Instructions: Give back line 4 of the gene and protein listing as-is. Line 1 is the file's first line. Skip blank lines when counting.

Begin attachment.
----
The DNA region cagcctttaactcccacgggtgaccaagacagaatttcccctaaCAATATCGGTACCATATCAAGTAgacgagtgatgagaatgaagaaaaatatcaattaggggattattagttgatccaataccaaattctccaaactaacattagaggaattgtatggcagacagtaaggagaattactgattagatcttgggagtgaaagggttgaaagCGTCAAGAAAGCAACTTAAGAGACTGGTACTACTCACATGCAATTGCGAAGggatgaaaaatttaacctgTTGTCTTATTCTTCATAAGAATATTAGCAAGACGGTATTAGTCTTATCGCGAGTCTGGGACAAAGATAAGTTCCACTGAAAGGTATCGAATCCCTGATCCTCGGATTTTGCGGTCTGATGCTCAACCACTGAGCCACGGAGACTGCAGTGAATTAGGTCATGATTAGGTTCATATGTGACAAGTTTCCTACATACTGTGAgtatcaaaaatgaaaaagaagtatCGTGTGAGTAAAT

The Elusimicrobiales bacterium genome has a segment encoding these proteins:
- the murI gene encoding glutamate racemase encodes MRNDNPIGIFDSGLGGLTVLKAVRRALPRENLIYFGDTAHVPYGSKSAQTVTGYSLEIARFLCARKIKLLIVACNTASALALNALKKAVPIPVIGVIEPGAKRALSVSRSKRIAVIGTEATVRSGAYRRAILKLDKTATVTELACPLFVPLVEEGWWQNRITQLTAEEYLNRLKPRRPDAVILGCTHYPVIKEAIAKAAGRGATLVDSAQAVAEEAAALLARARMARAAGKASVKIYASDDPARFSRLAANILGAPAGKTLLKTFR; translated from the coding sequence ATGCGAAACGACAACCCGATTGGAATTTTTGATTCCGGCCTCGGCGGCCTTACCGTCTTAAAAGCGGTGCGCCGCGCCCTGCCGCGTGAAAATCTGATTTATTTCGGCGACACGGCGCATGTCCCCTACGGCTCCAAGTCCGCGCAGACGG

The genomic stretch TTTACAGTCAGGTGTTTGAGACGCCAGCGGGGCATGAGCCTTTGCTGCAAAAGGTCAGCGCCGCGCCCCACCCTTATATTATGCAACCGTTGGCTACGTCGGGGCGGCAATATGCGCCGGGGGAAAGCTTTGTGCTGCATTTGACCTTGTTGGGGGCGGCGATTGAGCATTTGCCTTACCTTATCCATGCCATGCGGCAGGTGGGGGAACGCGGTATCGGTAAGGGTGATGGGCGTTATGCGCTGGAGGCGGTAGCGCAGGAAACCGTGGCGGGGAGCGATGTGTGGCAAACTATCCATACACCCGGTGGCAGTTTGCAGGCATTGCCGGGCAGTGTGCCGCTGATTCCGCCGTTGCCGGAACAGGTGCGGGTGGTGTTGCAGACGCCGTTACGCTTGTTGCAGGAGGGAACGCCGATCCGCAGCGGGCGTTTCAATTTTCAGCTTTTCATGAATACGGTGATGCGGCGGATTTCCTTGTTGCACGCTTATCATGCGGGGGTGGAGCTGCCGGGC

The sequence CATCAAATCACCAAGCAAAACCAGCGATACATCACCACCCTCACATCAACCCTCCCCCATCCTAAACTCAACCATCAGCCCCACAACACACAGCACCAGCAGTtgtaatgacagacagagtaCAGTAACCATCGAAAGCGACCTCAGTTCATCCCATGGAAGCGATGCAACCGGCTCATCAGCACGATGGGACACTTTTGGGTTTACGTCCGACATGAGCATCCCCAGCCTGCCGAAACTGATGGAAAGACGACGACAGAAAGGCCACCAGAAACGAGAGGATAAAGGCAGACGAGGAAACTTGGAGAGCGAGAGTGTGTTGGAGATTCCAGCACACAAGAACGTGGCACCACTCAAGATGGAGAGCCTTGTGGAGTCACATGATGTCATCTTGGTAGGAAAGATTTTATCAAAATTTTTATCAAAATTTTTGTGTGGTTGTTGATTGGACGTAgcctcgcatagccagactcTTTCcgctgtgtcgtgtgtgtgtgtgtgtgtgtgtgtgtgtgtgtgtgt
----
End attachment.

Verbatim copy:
The genomic stretch TTTACAGTCAGGTGTTTGAGACGCCAGCGGGGCATGAGCCTTTGCTGCAAAAGGTCAGCGCCGCGCCCCACCCTTATATTATGCAACCGTTGGCTACGTCGGGGCGGCAATATGCGCCGGGGGAAAGCTTTGTGCTGCATTTGACCTTGTTGGGGGCGGCGATTGAGCATTTGCCTTACCTTATCCATGCCATGCGGCAGGTGGGGGAACGCGGTATCGGTAAGGGTGATGGGCGTTATGCGCTGGAGGCGGTAGCGCAGGAAACCGTGGCGGGGAGCGATGTGTGGCAAACTATCCATACACCCGGTGGCAGTTTGCAGGCATTGCCGGGCAGTGTGCCGCTGATTCCGCCGTTGCCGGAACAGGTGCGGGTGGTGTTGCAGACGCCGTTACGCTTGTTGCAGGAGGGAACGCCGATCCGCAGCGGGCGTTTCAATTTTCAGCTTTTCATGAATACGGTGATGCGGCGGATTTCCTTGTTGCACGCTTATCATGCGGGGGTGGAGCTGCCGGGC